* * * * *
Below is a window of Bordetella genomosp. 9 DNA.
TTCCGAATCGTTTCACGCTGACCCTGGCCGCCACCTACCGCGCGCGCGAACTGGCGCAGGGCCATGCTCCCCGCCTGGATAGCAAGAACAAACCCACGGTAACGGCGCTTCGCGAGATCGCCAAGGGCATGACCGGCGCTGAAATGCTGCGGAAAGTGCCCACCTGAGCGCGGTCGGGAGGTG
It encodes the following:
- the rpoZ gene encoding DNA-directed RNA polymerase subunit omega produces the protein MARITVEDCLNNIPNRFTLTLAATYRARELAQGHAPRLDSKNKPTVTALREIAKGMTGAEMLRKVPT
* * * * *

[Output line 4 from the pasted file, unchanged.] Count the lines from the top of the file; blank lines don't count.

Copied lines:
- the rpoZ gene encoding DNA-directed RNA polymerase subunit omega produces the protein MARITVEDCLNNIPNRFTLTLAATYRARELAQGHAPRLDSKNKPTVTALREIAKGMTGAEMLRKVPT